• First and foremost, do not drive or walk into flooded areas, as conditions can still be dangerous if water levels have not fully receded.
  • If water is inside your home or power lines are down, make sure to turn off gas, power and water. During a power outage, unplug appliances to prevent electric shock when the power comes back on.
  • If you use a generator or gasoline-powered tools during a power outage, be very careful and do not use inside a home, basement, garage, carport or anywhere less than 20 feet away from any door, window or vent (even if they are open). Any improper use can cause dangerous levels of carbon monoxide.

For more information and safety tips upon return, please see “Reentering Your Flooded Home” from the CDC.

Filing flood insurance claims

Please note that If you have experienced a flood, FEMA recommends that you contact your insurance company, and take pictures and video of your home and possessions. To file a flood insurance claim, you should 1) notify your insurer to start the claims process, 2) document the damage, and 3) complete a proof of loss. For more detailed information, please see: Filing a Flood Insurance Claim.

One important thing to note: If you have flood insurance, you must begin cleanup as soon as possible to prevent mold. If you wait and mold flourishes, your policy may not cover the cost of the cleanup. FEMA is offering some disaster assistance to victims not covered by flood insurance (as mentioned in the sections above for North Carolina and South Carolina), but the amount may not cover all the work you will need to do to make your home livable again.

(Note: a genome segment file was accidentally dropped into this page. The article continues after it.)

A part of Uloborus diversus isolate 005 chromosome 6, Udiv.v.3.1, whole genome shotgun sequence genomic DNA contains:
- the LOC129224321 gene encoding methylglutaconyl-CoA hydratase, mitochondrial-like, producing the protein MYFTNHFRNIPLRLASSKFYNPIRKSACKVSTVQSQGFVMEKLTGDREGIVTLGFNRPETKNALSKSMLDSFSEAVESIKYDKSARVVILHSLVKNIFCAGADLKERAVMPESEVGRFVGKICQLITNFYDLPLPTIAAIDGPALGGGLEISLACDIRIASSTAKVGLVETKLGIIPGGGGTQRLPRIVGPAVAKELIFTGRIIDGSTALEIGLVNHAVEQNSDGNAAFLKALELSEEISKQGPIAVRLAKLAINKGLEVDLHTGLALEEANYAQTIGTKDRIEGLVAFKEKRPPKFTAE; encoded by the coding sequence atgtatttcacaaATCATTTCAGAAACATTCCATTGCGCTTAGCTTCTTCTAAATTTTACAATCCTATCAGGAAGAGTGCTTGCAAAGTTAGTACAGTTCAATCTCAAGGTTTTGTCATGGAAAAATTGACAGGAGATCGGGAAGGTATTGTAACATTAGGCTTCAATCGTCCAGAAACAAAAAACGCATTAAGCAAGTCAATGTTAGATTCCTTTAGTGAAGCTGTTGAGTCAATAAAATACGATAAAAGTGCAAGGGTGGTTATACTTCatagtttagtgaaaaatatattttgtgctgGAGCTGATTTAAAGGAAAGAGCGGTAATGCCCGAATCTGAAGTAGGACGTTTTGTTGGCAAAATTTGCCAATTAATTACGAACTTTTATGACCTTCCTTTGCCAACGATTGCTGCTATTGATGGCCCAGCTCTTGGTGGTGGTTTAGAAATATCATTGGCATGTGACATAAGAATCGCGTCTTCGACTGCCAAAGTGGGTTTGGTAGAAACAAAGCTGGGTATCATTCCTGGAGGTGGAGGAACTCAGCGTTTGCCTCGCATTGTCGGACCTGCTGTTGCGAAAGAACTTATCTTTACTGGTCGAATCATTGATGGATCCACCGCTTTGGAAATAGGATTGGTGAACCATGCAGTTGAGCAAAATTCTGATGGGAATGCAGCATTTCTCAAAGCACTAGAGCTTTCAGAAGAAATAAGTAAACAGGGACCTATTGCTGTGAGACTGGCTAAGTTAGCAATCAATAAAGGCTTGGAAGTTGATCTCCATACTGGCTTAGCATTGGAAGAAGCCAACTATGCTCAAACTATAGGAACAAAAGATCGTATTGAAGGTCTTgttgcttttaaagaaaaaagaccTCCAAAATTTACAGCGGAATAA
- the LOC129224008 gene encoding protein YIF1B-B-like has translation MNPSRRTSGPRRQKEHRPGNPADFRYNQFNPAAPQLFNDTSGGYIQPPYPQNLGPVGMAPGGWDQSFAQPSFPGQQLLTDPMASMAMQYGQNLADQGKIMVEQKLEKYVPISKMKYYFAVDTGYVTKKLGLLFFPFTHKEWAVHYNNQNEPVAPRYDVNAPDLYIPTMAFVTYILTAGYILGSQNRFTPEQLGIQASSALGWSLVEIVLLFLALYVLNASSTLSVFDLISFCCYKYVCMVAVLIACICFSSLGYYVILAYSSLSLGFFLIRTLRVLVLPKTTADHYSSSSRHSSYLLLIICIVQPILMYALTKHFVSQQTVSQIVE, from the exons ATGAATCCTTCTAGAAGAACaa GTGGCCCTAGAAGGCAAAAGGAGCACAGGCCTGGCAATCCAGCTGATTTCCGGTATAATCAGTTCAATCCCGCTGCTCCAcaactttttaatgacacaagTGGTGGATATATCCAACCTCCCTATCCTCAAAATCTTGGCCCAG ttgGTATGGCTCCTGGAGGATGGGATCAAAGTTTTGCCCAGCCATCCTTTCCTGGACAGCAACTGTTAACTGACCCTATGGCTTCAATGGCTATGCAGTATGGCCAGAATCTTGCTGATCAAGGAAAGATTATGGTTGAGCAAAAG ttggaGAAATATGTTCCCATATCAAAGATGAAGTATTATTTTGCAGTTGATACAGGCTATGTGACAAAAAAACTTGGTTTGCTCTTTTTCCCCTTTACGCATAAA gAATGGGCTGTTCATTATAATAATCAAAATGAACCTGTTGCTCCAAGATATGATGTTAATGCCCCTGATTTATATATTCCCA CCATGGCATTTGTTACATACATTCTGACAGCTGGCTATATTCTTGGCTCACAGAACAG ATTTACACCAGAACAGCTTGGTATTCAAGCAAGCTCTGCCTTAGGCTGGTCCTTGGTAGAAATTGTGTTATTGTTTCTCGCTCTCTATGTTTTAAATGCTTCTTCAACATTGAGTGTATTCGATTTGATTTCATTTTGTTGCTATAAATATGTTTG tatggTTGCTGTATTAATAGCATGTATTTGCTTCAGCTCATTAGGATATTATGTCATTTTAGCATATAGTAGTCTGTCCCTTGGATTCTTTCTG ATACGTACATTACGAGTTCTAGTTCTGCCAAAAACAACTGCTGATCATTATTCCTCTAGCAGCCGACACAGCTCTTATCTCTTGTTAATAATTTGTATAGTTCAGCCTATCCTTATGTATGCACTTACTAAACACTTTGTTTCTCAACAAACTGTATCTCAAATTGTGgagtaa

Safe cleanup and prevention of mold

For people whose homes were flooded by Hurricane Florence, and are just returning to their homes, the hard work of cleaning up mold after flooding has begun. But if you are dealing with water damage, there is a serious health threat that might not be on your radar — mold. Soggy carpets, waterlogged furniture and damp drywall are perfect breeding grounds for it. Even if you cannot see it, that telltale musty smell is a dead giveaway that mold is lurking somewhere in your home. Mold can take hold surprisingly quickly after a flood, sometimes in just a matter of days. And it can have some serious health consequences.

How is mold harmful to your health?

If you are prone to allergies, mold can cause coughing, wheezing, shortness of breath and a stuffy nose. Even if you don’t have allergies, you may experience these symptoms. After Hurricane Katrina, respiratory problems were so common in New Orleans that doctors dubbed it “Katrina cough.” Mold exposure can also cause eye and skin irritation.

But for some people, exposure to mold can be a serious health emergency. If you have asthma, breathing in mold spores can trigger an asthma attack. This is especially concerning for children. One study of children with asthma in post-Katrina New Orleans found that nearly 80 percent were sensitive to mold. That’s three times the national rate. Other studies have found that long-term exposure to mold can cause otherwise healthy children to develop asthma. Mold is also dangerous if you have a weakened immune system, where it can get into the lungs and cause an infection.

If you think mold might be growing as a result of flood damage, make sure that children and anyone with breathing problems or compromised immune systems stays away until the mold is completely cleaned up.

How to nip mold in the bud

So how do you even know if you have got mold? According to the CDC, if your home was flooded and you weren’t able to get everything dry (including furniture) within 24 to 48 hours, you should assume you have some mold growth. Even if you can’t see or smell it yet, it’s probably there.

How you tackle it depends on the amount of water damage. If the moldy area is relatively small — 10 square feet or less — you can probably clean it up yourself. Anything more than that, and you may need to call in a professional to do the cleanup. And if you think the damage was caused by sewage or contaminated water, you should definitely leave the cleanup to the experts.